The Daily Courier from Connellsville, Pennsylvania on February 6, 1930 · Page 4
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The Daily Courier from Connellsville, Pennsylvania · Page 4

Connellsville, Pennsylvania
Issue Date:
Thursday, February 6, 1930
Page 4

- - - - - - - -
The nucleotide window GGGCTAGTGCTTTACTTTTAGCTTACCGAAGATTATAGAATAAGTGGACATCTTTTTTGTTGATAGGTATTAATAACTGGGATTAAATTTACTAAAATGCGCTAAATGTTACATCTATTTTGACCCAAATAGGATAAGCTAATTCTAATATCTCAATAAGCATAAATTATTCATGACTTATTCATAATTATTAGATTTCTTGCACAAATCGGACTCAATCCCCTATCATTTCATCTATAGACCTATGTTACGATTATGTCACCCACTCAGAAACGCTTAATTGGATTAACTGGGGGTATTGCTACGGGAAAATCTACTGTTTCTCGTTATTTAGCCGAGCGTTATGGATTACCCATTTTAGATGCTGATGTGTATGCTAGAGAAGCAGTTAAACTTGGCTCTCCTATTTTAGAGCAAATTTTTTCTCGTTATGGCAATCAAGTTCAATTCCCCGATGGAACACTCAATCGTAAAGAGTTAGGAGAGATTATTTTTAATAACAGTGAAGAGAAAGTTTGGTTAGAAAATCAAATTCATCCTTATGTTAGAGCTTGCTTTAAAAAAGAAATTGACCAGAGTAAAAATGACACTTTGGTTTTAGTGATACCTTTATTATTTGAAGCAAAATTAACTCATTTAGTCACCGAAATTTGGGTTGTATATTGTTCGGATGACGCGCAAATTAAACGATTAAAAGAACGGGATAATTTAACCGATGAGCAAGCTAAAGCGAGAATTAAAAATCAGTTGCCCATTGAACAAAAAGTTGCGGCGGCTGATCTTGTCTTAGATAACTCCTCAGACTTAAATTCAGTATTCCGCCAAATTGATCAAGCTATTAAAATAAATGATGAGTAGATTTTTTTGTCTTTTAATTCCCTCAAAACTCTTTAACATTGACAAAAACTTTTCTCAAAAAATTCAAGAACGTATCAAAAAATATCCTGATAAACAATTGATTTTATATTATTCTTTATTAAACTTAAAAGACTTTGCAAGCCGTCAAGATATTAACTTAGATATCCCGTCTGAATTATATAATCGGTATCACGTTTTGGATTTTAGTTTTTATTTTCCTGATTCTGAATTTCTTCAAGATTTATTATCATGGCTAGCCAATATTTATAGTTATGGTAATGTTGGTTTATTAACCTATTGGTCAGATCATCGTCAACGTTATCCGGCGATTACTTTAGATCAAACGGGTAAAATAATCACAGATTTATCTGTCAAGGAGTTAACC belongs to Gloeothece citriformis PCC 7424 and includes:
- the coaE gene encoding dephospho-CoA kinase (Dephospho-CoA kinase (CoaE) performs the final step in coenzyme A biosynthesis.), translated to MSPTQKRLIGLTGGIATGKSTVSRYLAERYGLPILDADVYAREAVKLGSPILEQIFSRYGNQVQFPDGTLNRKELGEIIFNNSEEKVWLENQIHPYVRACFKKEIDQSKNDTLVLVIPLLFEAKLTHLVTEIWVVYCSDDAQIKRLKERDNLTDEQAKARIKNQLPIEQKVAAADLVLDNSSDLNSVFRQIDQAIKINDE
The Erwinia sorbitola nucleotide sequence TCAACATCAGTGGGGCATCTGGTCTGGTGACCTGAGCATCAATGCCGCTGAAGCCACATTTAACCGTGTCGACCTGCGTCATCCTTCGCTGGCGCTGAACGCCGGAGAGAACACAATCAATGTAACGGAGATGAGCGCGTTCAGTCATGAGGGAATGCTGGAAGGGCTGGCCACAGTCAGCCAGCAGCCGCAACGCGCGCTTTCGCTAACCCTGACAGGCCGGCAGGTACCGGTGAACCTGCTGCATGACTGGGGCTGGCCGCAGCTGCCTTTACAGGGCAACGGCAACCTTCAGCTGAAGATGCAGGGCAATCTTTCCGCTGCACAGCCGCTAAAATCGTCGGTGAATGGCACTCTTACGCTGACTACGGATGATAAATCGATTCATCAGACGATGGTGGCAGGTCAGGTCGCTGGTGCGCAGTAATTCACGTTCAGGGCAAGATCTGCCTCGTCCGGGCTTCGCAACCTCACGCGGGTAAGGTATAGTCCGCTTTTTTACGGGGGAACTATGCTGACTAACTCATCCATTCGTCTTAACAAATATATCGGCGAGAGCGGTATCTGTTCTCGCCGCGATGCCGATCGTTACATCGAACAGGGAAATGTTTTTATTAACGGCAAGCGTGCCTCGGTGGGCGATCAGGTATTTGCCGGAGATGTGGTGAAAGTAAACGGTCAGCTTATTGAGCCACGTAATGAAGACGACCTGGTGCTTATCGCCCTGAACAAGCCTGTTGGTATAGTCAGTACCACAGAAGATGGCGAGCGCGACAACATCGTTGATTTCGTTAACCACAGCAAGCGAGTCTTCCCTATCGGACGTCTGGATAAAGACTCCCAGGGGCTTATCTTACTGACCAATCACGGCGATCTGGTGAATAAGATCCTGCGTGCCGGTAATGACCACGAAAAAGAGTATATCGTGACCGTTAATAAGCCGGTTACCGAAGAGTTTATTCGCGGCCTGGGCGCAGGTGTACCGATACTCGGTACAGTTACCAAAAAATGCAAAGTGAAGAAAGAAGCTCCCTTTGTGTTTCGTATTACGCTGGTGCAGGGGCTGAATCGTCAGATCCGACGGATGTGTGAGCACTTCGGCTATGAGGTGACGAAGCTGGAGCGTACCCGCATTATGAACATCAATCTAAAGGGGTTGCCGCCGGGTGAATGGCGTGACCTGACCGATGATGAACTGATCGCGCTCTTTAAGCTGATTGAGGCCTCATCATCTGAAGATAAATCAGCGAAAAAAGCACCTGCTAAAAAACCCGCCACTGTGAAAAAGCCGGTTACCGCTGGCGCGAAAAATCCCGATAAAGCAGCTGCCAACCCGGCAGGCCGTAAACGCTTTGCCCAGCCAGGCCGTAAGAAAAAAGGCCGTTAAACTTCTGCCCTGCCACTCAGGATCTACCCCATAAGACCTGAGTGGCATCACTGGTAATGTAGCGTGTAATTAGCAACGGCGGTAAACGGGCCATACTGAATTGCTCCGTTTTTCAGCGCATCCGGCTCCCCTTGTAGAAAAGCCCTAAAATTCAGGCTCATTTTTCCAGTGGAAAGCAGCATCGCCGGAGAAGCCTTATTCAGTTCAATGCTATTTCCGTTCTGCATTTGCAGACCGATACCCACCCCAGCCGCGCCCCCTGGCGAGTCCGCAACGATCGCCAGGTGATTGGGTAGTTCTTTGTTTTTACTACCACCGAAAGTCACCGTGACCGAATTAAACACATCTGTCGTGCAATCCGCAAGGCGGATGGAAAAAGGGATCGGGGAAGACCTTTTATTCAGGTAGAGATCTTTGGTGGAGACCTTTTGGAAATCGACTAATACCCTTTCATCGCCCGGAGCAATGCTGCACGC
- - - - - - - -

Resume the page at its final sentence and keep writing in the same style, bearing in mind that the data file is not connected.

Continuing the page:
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ipAGEFOtm, DAll/f CtnJTUEK, CONNBLLSVILI E, PA. ·THURSDAY, FEBRUARY C, 1930. TUB CO. HBNBT P. SMTDBR. Ps-eslclont md Editor. 18TO-1018. MTIS, JC M. KNYOBR, President. 1016-1022. JAMBS J. President anil General Manager. P. C BDMUXDSON, V!ee-I*reslJont. MISS rt A. Sacretory and Trdasurer. JOIIN L. UANS, Managing Mdltor. WAI/TER S. iSTTMMBU City Editor. i MISS L.YXNM B KINCGti* * Society Kdltor. MBMBKH OF American Nowspatior Publisher* Asaocla'lon, A u d i t Bureau of Circulation., P e n n s y l v a n i a Newspaper Association. Two cents per copy. 50O per month; J*i.(0 per yoar by m a l l It paid In ad- 12c per week by carrier. llntered n"« second class matter at tha po .tolllco. ConiielUvlllo. ;···; ·..··^··-·^i ·· · M .. ·».·.·--M. · i _, i i · r, i-i ..-I..---. i j^_--'' __· TMl'KSDAY EVK'li, FEB. 6, 19530. A X O T H E U OPPORTUNITY TO EXPAND C0.» KLLSVILLE'S TNr'LUBXCK. Tho lessons, leai ned Irom tho ov- Kttiiiiiatloii of Ui« Kijotte County Ooort Ko.ids AfMX'iution, which thrco years ai;o h.ul an u;tt% r o a n f l effective part in over (be $!,500,000 road bout! h a v e ivl bom lorsott^n by the jooiilo vlu aro at piosont interested HI UIP UuM'sjoii-Uajion project At leant they uro sSv1np c\id.^nce of their dc~ a r« to emplo tho °anvo nvethod^ vrith l 'Mijxct In Uil^ popoaUion, nonce Jliort* is Uttlo doubt but that at to- riprlit's mci'ting :it (ho Dawhon Grange Hall Hitch btop* w i l l be takon. The rltuenb of llw section through w h i c h thi"! road nISPCS reUi/ 4 that it it i l l not bo n-pi CiM ai y to give as wide i cope to the orgiiu/atlon as It had I!ii6» y e a i s u. L :f This time tho ob, n ' t is to obtain f nproveii road factM 1 K 4 Tor t r o pcoi'lo ot a Kingic aco 'loii «f ih* coirih', not to make poa .ib'o (lie fltt.tni'ltt; ot .ppojocts In var- oii'i parti tf tho county, ' l b ! j method has. buen piir-sus'l with i i i t u ^ : c U c w h o v j iu tJu 1 uouut}. no H j;; s - i ; m i l l t'l.iu In tho Indian deck V:.ik; wlu rd the OonneUs%iUo- to-Farmingtou and the In-dlan Creek VnMey Good Uoads associations have i i h i p . r d tin ir Irat objectives. lu littlKkln township the BrcaUneck- TSteUroit iooil Roads AssoclnHon has been revived jntl alreadj has appointed u tonimiUco l i-onfer wltli tho Board of T i , i U of CtmneUbville. A ·special committee of the Jattor is to l/o tut mod ./ion Thou the "joint lonuiilt- tcc v \ i i l bo r o i l j to iiMi-t'wl towasd a i'on o* t h e alms of tho people 1o \\ ioni tir oonstriKliim o£ this load ·kUll jnt-an .'.o much. If tho Diwsori'l-aytoii IvooMers will l o l l " A tho example f l i o a d y by the U u l U k l n !o % ,vd^iiip boo-ilers, imd appoint a (vmmit-«e to nuct with tho Ilo.ird of Trade, Uioy will find that body will he gl^d to join lu tho effect tunii'^ matio tu "mcurtt tho proposes] now road Tho Dawc-o'i-^uylon protect is not too ronioto ti IK of \ er lu'. f?f interest tq Contu'Ilyv U l e IN tornplctiou will lu'liii! tho c U/ ns of Lower Tyrone 1;\\ rship w i t h i n diriH-t utd «vsy com- i n n n l c n t l o H w l t n Connelisvillo which u i ' l be p u advaitin;f» that is certain to bo of Kioat bou-lit to Iwth. It M i l l opi'U .1 sec-lion ~t tho c o u n t y that has in a niCJ'wm !, x ' i Isoiatod from Con- 7H»HsviHo ind -\vill provide facilities Toi an expaiiMlon of UK town'.s Influ- onco « nd tntcM"-t It w i l l !o serving a IH-M! un' \v"hou. l vci v that la dono U lncHat,tng tho oppor- t u n Ur» Tor Its uiorchants. banks. p;o- Ic -.Klonal rnon and othorn to bo l n o u i ' h t In itKito U l t i m a t e conUict with n !,n-fi:p n unlive i' of pr-oplo. This h a Isimlablo a i n b i i l ) t i , but It cannot bo wo mnkp -jjalomaUc c t l o i t s In that -nn: \ui't;n v NAMUABLE STUKAt. ' Tho h e n i l u ' boforc United States A i m y r,n^itioc-- on the application ot tho l'itubur« West Virginia Hail- roud (iompan) for a permit to build a bridge across t h e Youghtogbe-ny TUv, · near f t t t » rnoutii ol Jacob's C i u U. tet for Mai-fb , w i l l be more jn tlu) n a t u r e ot a c o m p l l a n c o \\itii ti f o r m a l l y t h a n to provide opportunity tor porhons opposing tho project t-i file'objections En fact. It Js not known t h a t any opposition exists. Tho prof erdinss will be necessary b t a u s o I h o War Department has j u r i a d i i tion o 1 cr ull navigable streams ot tho U n i t e d S»!iU.-s aud Its pernils suu must. Hi at bo o!Uluol bot'oro b t i u i l i i r i ' H oC uuy Mud fuu bi erected Hi,U ini|;lu ( f f e c t f u t u i e m v l g a U o t i . Tiuu (lie h r . u l u B h.ii) bccit .innouncod (.outiiait* tho l u o t that the Youghlo- y h c n y ib ;i ravinnbto stru*m as that term is doln.ed by tho War Department, It Implies that tho stream is hUacuptlbU- of improvement that will ufford fuciMUes for navigation though without than it w o u l d not bo practicable. Tho hearing has no relation to the report Llout'jiitUit Colou-el Bain "Wili iiiuko or the hearing recently held on tho can.iluatiou ot tho Yough, but it does indicato that tho War Department already has given the Yougft the biatiib of a. navigable stTeam, even ihoii^h to ,u hiovo usefulness ns s»fh w i l l rt»(|litre t l i c ( O t i ^ t n i c t i o a of »v of UK ii ,xnd \ K K ] 1 OH M O D I F I C A T I O N . 'I he fte^lr, b i l i t t u r modidrauon In the l a w t l ill nrhool distrii-t-i aro aK'iiH uf t h e I'onuuonwe.iliU .xnd aro not l i a b l e lu) the npgllttMu; of tlu-lr wtnplojt ·(, · udi .n Iho d r U o f h oi JH himl Utucs. 'JI.OIHS to ) a p p . t r ' n t f t i i : i Iho U e U ' i i n i n Ulon of the iCCfli' (latuuho aelloti .liuilufet tUo School Dia- trict o£ Uiuoruo TownsiUp. la t h a t aUiou. tho pUiutlff, a girl, Who w ab pormaueutly injured when a lufl in w h l f h ah» -was riding on her way to srrool collided, with a. telegraph polo, was doaiewi tho Ti|rh(, of recovery. In tho opinion ot ttie Court oE inon Pleas ot Va.y^lt6 coi.nty, Jurist Morrow expressed tho attitude- of Hi? court wlion euggeatingr "the law should he flexible enough to be applicable t6 changJiiK conditions." Tho private owners oC-yautomobiles ov the owners* or trucks used in the transportation of goods are liable for ages that may result X i u i ot their drivers. Hqutty AvouM appear to demand that agencies ot the State should, under like circumstances, bo etjuallv liable, or sorrm provision should be made whereby awards could be made to injurxl persoiis. Judge' Morrow holds, h iwever, that it is not the province of tho loiver courts to so interpret the law, but "it is rather for our -higher courts than for us to depart from the beatn path." Until there Is greater irberaltty in rulings by the higher courts respect- Ins agencies of the. C6mmouwealth, or there ib nvb'diflcuHot of 1ho law, recovery In cases ot dura \gos resutlng from tho negligence of men ag-encie-s or thoir employes, \vltl be a right denied to plaintiffs la ueh actions. There may be injustice in this but it is one of the inequities of tho law. THE CHAIN LETTER Presumably undrf" the influence o£ tho discussion ot eluiin stores which U widely prevalent at 'his time, tho chain letter writer h a . broken out again after a silence so prolonged that it was hoped he had entered upon » Hip Van Winkle nap 01 30 years or longer. This timo he la promoting "Flanders Field Chain of Luck," Nvhieh is to bo the boon lo those who e imply with hl.« rwiuest to write threi chain letters and send them to a many persona with tho request that t ich repeat the operation and so on ad mfiaitum. This act Is lo bo foliowrd vy a streak ot good Hick the like of w hkh has never before experlcticed. Pa Hog lo comply willi tho request will utbjeet tile recipient to bad luck on the feiurlh day ot sudi a nature it cannot 1» do-.cribrd in an5vaice. Some people may be foohsh enougrh to bo eaustit by the ohemo but the average citizen will r fuse to b« annoyed by a even at Uin risk o,f incurring the dive penalty Miat will follow. 10UE IN 1'ers.ona! The pcrBonal extstn itign uwter f h o rcvonue act is fi,rW 'or a single por- son or |.*!,500 for mar led persons living together. Also ^ taxpayer may cluim .$(04) for each i ^reon dopondonJ upon him for t-lni-t ujpjvorl if such perton ta under 13 y? ns ot ago or incapable of self-support because jnen- tally or physical!} defective. Such dependent neei not be a relative ot th.o taxpaj-er nor a member of bis household. The t e r m "mentally or physically defectl\e" ihelude*; not only cripples tiiul those n entally detective but persona In ill he; Hh and the Frequently tho qi cfetioti is "Why IH a it-vurn do iittut«d when tho purrioiial xenip!iou ; nd orydU for le- ponilwifto a m o u n t (( more t h a n the net income and tliu rolltctt3 a ivon- iaxablo -eturn?" T u filuig ot a ro- turn t h a t bhowB np ,ix liability, however, la not a ueltA procedure at far ari the lJureau of lit ernai Revenue in concerned. In many - ases such roturnh are fouild upon oxai ilnation not to lo non-taxa.ble, OH claii led by tho person (lllnK the return. f tlie amount ol personal exemption tnd credit tor de~ pendents Llairaed te more t h a n lie was entltlwl to under the law, aueh amount is properly relucfvi lj the amount allowable, and there id dKcloeod a tax liability. Ucturns oK Ma'Tlc-d (Jonplo* When husband and wife, living together, file sermra 1 e returns, either may claim the exemption ot $3,500 or they may divide it Ijetweeii them, the husband, for exam) !e, claiming fi.OOO and tho wito $2,501. l Many errors have occurred in the returns of. couplo married during the taxable year. The revenue act provides t h a t /If t h i marital status of a taxpayer change i during (ho year, his personal exemption shall be de- tonnJnod by appc rtiontne-nt in accordance with the number of months he was single or married. For A - ainplo, a couplo married on October 11 rmy flic a jo'iiii return and claim nn exerrtplloi! of ? !,126, which is 9-ia of $1,500, or $1,1 K3 for rno husband, whilo singlo, plus 0-12 of $1,500 for the wlfo while- single, plus 3-12 of $3,500 for the period during -which they were, married. Should they file separate returns, «ae ( i Js entitled to an exemption ot ?1,52,§0, which is 9-12 of $1,500, plut y a of 3-12 ot 53,500. A similar provision applies to the head of a family. A taxpayer who on October 14 coaseil to bo the head o£ a family--tho support in oiia household of a relativ or relatives being discontinued--is i-ntilled to an exemption of ?3,00», which is »-12 ot $3,500, plus 3-12 of JU500. With respect t« tua ?400 credit for a, dependent, the taxpayer's status as of the last day of tho taxable year determines this cr dit. If his auppoit ot such dependent ceases be-foro the oiicl of the year, he is aot entitled to this credit. Forestry Lesson For United States Ge-niHiijy, a ci u n t r y that probably leads tho world today in the practice of forestry, was once f.o devastttt-od of ew by wasteful cutting that in certain regions °ho adopte! driutic eabiirco to v a i d off timber fainiao, The cutting of lay tree« was prohibited The n u m b e r of wooden houses In n c o m m u n i t y was Hrutyed. 'Fences 1 w e r e ( s u p p l a n t e d by hedges ftnd ditched Kxtrema meaeures these, and onlv juotlileAl b\ ahnolutc forest pov- orU T l u » f o r ^ H t r j I n t o practice and (ho (iciiui'ii lorurfts have he-en brought to tv high s t u t o of pr-oiuc- t U l t J5ut in s;ilto of all Bho CAU do Oornutiy Is uuahlo to produco enoujfti tliuber for har peoplo, Iflaca year she is furctil to tmr'irt ivitlHona oC tons of lumbor. It la i i m p l y a cnee of needing inoNs woon than her arailablo forest lands ar i able to THE OLD PLACE AIN'T WHAT IT USED TO BE! Compromise Tariff Different From Bill Of Senate Is Likely Controversy Hinges .on Flexible 3.VoYls!on Which l*re- ident Wishes Retained. }:y DAV1O I.AWRCNCK \VAS31INaTON, Feb. C.-- An oarn- t effo -t is goin^ to be mode in ln- to reorgani/o tho i»rc-«nt Tar- jtf Commission. A compromisse between )he viewH of Prcsldant Iloo\er as embodied iu tho Urifl bill pasa«d by the House and the prcrlsloa* of t n entirely different chttra-'jUr writ- inn I n t o the Senate bill, i» When the measure was last dehitled in llu« Senate tho issue, was, sharp I y dsawti between the VresidS'nt and his opponents Congreaa will not consent to a delegation of all tariff malting powers to the Kxocutlve while Mr. Hoover is just as determined tha* tho old idoa of a board lo recommend change a to Congress Aoca not lead to constructive action Ropi-08*ntatlve Davenport of New York, one of tho ableat memboVa lu tb^ HOUBC, ha,* introduced a bill in- tendcc 1 to set up machinery for tentative action by the President, at the same t i m e permitting Congress to disapprove tentatho changes in d u t - ies If not in accord with Oongi-oa- blonal policy. Till-! is In the nature ot a compromise, as Mr. Davenport contends, it leaves the control of tariff rates In the- hands of Congress and yet provides a disinterested board to make detailed studies and recommendations which in turn can be checked by the President and by Congreus There is no doubt that the Tariff Commission idea is in itself favored by all parties, but the question ical- ly is where the ultimate power shall be lodged, Nolthe-r the executive nor Congreas seems wUliiig to lot tho commission Itself have the final say. Mr. Hoover's request for flexible provisions wore intended to permit the Chief Kxccutivo to act when Congreaa was not in session, and also to cle- vlop the method whereby particular schedules could be taken up without reopeuing the whola tariff law. The, big item iu tho controversy is political influence, "Where will It be oxejted? At present tho pressure is applied against mcrobors of Congress generally.] If the Chief Executive had the power to modify the tariff he would have lo withstand all the political pressure that would be con- cent rated on his office, Under Represent Ettive Davenport's pltm the Executive could accept' the reeoinmenda: tions of tho Tariff Commission but Congress could interpose an objection . *The advantage of tho scheme lies In the fact that it would .require a majority acl o! 'Congress to disapprove the tentative action taken by tho President, In other words., minority groups would not have as much chance to get aproval ot their particular claims unless their cause happened to command ( h a support of a substantial number lu both 'Houses. This would moan that the President and tlio Tariff Commission in mont liiBtiintea would control the slluatloi! though hero again on vital questions OOUJCWHH would probably, by joint resolution or otherwise,, indicate its vit-ws to Uis Uhie-f Executive, The Davenport compromise would on tho t i t h a r hand take earn of many minor ruangcs In tlie tariff, somo ot IhHti ot an .idmlulslratlvp nollarr n nro prompted by changes in Failure of Lincoln's S)n to Pass College Examination Ga?e Father Start for Presidency Tbo faliuro ot Abrfth kin Lit coin's son, Robert Twfcl Uncoln. to ^ s « hla l'nSver«tty* ex rainfl- In the «u.'auQ«r of US9 ^ as au i m p o r t a n t factor In w i n n i n g f t - Mn- c-ltt tl»c eaulern mppor thnt p it him on !h«i path to th» \VhU- House for U wais chieOy bC'cnue* it offered tn op- p o r t u n i t y to visit tho y u n l b th t Mti- rolu egrwd to come- easi arj) m he the uidr«s that woo fur f Iro tho nprwj- sary ««!port of N'v T "oifc a r t New Bnglnntl. Tbtti Important ftem of l.lnr. inta m brought out In tho r'cLruary i tue of tho Review of Reviews Ir/ t)r Albert Shaw, who biw junt coiiiploi A thq economic conditions. T3n» ft' - t thnt Heprest.'iitatlvv. Davonrort ha introduced a bill buparute fiom U e tarlfi measure may mean that the House might disauis the qu stloa in ad- vanco of tho r e c e i p t *~f the Senate tariff bill. It ir.feht stnootli ho way for a (ompromisie in tonfereo :e. It begins to look af if tho fleslblo provisions w i l l b tho tentoi o£ tho controversy whuu tho tariff lll gutl into conference, Tho questlo i Is not ultopother parti jan as there a - o many members of tho House w ho aro stauncii supporters of tho P esirlont, and who aro not certain t' at they would Hko to see* Oougr-oss 1 it go of ItH tariff nmkijjg powers, ''heje Is no longer any doubt of the -oustitu- tlonality of the flexible provi ilon and a delegation by Congress o£ ta duty- making- aothoiHy, as the coi rts have already passed upon U. T ic first stei was -when Congress del gated t to the Interstate Cornmorte Co n mission the right to Hx I'ates of trans 1 lortation In interstalo commerce. 1 10 effort to get some kiud of tl eonui isslon to handle the tariff problem is a recognition of tho dlthcuUy of h -ving 531 members of a legislative bo ly try to handle tho complicated CIUBS ions that arise from time to time in he application of tariff principles C'ongross is cowing to tl e idea o£ acltninibtratlve (oinmisuloEE subject to c-ontiol by the nationa'i 1 gislature. And what happens to the arlffi may become an important pre edent in tiie haadliug of other prol lems Hial aro partly judicial and mrtiy ^.d- jnlnistrativa. nrwt tvro volutne.i of life work on the Kmancipator'n polltScol career. Lincoln, although defeated in his campeJgrn for Iho Sunalo-, bad attracted rmUon-w We attnnHon In his iwric-a of l«bftte« with Douglas. Dr. Shaw re- I calls, nnri it was AS A pletureeque ' oiiddle wostorn Icc-ttirftr that he w a s (Jrst invirexi (o upeak in Henry Ward Beech«r'* fumous I'lyroouth church In llroaklyn on a non-political tbnme. The oxrlieinont which · tnvept tho country following ho John Brown episodes however, prompted the Young Jieu'a KftpubUranu Union of New York to prevail upon tho Ilev. Mr. Beefthor to permit Lincoln to speak on tho political «ltua(lon under tho aus r jiicos of that body, and the address^ was transferred to tho Cooper Union auditorium, to Now Yorfe. "When first invttwl in the previous autumn to appear in tho Plymouth church lecture course, Lincoln had not fully realised tho political (significance ot his eaHtorn journey," eays T)T. Shaw, "tile acceptance had "uce-n chiefly influenced by the fact that his youug Bo'n_, Robert Todd Lincoln, was attending" a Now England school, Phillips K?eelor Academy, pi sparing under much difficulty to pasa examinations for tho freshman close at Harvard, Llnaoln thought of tho lectum as an opportunity to come- east atd vlelt hia son, who had failed in tho entrance examinations iu the previous aammer and had been eent to the academy for an additional year of preparation, finally entering tho college in the fall of I860." Lincoln's address aroused Now York and -won for him the support of uuch InflaenUaJ editors ae Iloiace Greoley, William Culion Bryant aud others. "After spending Sunday with Robort, he made speeches at Hartford, New Ilaven, Bridgeport, and eleowhere in Rhode Island and Connecticut," relates Dr. Shaw. "It WGH roaeburing to eastern Republicans lo hear a leader whose calmness and poised judgment contrasted w-ell with tho t-end-onciee to hysteria that were prevalent on account of recent occurrences. . The re- uctione of the eastern trip were- favorable in Illinois and Lincoln returned to find himself steadily displacing Soward as the favorite candidate of his own state lor tae presidential nomination." · Abe Martin Tlipr' l l m i 1 see a plcl ire of a bla B u i i i f f h i n t T B l n n t f i n ' ' y «. fallen Miliiocoro-i I w a n d e r If IK could h l l » r.ihbjt, Tlicr /(perns to ttt i?ianfy o' n i o n p y fcr ovrr'ttliii,- but Makes 53 Inventories ^ Then Goes On Strike STEVBNSVILLE, Mont., IPel), 6-After 54 years, the worm turned aud With tli© turning, J. F. Borough, pio- naei' hardware man, enjoyed that grand and glorioue feeling of "Letting G-eovgo Do II." For G3 years, Borough made the annual stock Inventory of his store. It was a tcdlout) and disagreeable task. ' Came the 54lh year and Borough went on btrilce. "I'm through with, inventories," he told his pai tner, C. C. Fulton. "I've waited thlb momeut Cols'} yara and I don't propcte to lift 4 hand," Clilrkcn Blood Sines Boy J.TNCOIVN, Nob. Fob. C--Six-yoai-old Gene Kol.iud DIVOS his llfo to aciuckoa Doctors h n d (jlven up all hope of uav- ing hid lite dttcr lie had been n t i l c l c t n with pneumonia, Ae u l u a t resort u chickon blood transfusion was odniln- letred. Doctoi-fa announced if. Bri»« rc«uU«. Try tlwsm, Wages in 5~and~10-Cent Stores Are On a Low Standard Tho weak, linic in chain stores oC the 5-and-10-ceJit variety te failure to pay many of their girl employee wages sufficient to procure the necese Hies of life. This fact is clearly brought out 3n a recently published report on limited price chain dopartmeji stores by Miss Mary Elizabeth. Pidj;eon of the Woman's Bureau, United States Department of Later. Twalv-e dollars a week can ..carcely be called a living wage In this, day ot high costs, but $13 was! found to 'bo the median,--or middle point -of the earnings for a week in tho last quarter of 1028 of elightly over 6,000 girls in 179 liiplted-^rice stores scattered throughout IS titatea and flie additional cities. Only seven par cent of tho girls earned as murfh as $18, white 70 pet- cent earned lees than $15, an«i 2G per cent less than $10. Fixed s-elling prices irrespective of locality are a well-known policy of the chain gyetorn, "b'ut it le i/pparenl from, the "Women's Bureau figures that wage standards differ from state to state. California, for examp 1 e, t h e j median was $10, the minimum wage permitted by law tor experienced workers in the state. Michigan with a $15 median aud Kentucky v 11 h a $14 median ranked jie-xt. The EiedUn of $8.SO for Maryland was tho 1 xwest for any state, but a J9 median tvau reported for eix--Alabama, Georgia, Kanaas, Misaiseippi, South Carolina, and TeAneesee. The other itates included, in the survey, with their medians, aro as follows: Arkansas, Oklahoma m)d Florida, ?30; Dele ware and Rhode island, $11; Ohio, $12 and Mlb- aouri and New Joraoy, $13, In the nve additional citfos median earnings wore 512 In Boston, $13 in Imlianapolie, $14 in Now-Yorfc City and Milwaukee, and ?1S In Chici go. The- low wage figures »hwn in the report to bo typical Of th') induetry «eom ouf of harmony with puch sound economic pollcictt as overheid Bavinga due to centralixed purchasing and (jtiantily buying, rapid sal«i turnover, small profits on articles eoJd in big volume, buying and «?!li'ig on the each bafete, abolishing delivery cost and advertising expense--features ol these etoiea also stressed in the bulletin. * Th phenomenal increase in sales-one chain reporting a, 350 per cent Incieaee from 1012 to 1927, IB noi paralleled by any striking advance in , wag*es in the peat few year«, accord- '-, ing to the report. In a few states live data'secured give valid bases for comparisons o! earnings in 1928 with earplugs in 1921 and 1D25, Mies Pidgeon points out .Some reduction is shown in 1938 in the proportions of women receiving Iho lowebt rates, but no positive Indication ie given of a general increase In the groupa having rates or earnings ^ in the highest ranges. Limited-prico etores suffer by com- pariBon with mont otuer industries in the matter of was© standards, the liul- letin shows, tho claim being eupporUxl "by btatitttica available ior 15 states. Attention is called to tho fact thai while the limited-price department store has to eontond with inexperienced and shifting 1 labor and that some 'ahains endeavor to mitigate in a. email degree the low wage by somo form of bonus or vacation eystem, nevertheless tho standards of payment arc very low indeed in comparison with those in many other industries in whatever btate or year studied. That the different 'G-atid-10-eent chains are not all plated and engraved with tho fcame wage standards is another fart brought out by the acid test of the analyses made in tho study. Ot five chains compare*!, wago rates in one tended to bo consistently lower aud those In another consistently higher than was tho case with, the remaining tlireo chains. This Jlen Dop«s Triple Duty. EAST ORAA'GE, K. J., FeT). 6--Omnibus ©g-gs aro the usual thing wttli »i hen owned by Mrs. George Fryo here. The hen laye eggs tbreo inchee long and almotit two inches in diameter with two and three yolks. Ono egg batched Siarneee twin chicks that soon died. LOWER TIRE PRICES PLAY SAVE. BUY ONLY NATIONALLY ADVERTISED BttABTDS Hoy from yonr honie «iorc and save money. If you prder Brands not listed beUm we will get them for you. Firestone Path- Tacnum U. S. Bubberor , Size 20x1.10 80.vJ.50 89x4.75 SftxWX) Regular u ii u u u fender $ 5.70 Cup $ 7.15 7.40 7.60 8.,»0 8.90 9.70 10.25 12.00 1L20 11.70 30x6.00 01. Cl. 0. 8, 18.70 0.00 31x4 82x45^ L'Jhc-i.iO Heavy Daly 5,00 9.35 12.35 10-00 10.60 Goodyear $ 7.40 8.10 7.90 !UO f).75 JOJJ5 12.10 115.75 14J0 15.00 5.85 CJiO 10JO 21J0 Goodrich $ £10 8.00 10.10 13.05 10^5 16J20 6M 3J10 28x4.75 10.00 10.20 11.60 52x6.00 u u, 11.25 1IJ50 12.00 32.75 ii!oo 14.00 15.40 15JSO 16^H) 16.70 17.00 16^0 37.75 18.15 14.25 17JW 3L,'$0 11,70 12.10 12.25 12J»0 18.70 J5//0 16.40 18.1$ L Union Supply Co, Sixty Store? in Mine Coanties of Pennsylvania. .AH, MY. ( FAVORITE DESSERT Is this die happy cry of tlie home-coming males of your family at the sight of the last course of th-eir veiry enjoyable dinner? Make ttie evening meal a joyous event by preparing their favorite dessert--you will have plenty of time to do this if you complete the afternoon shopping in a comfortable and convenient electric car., -| WEST PENN Company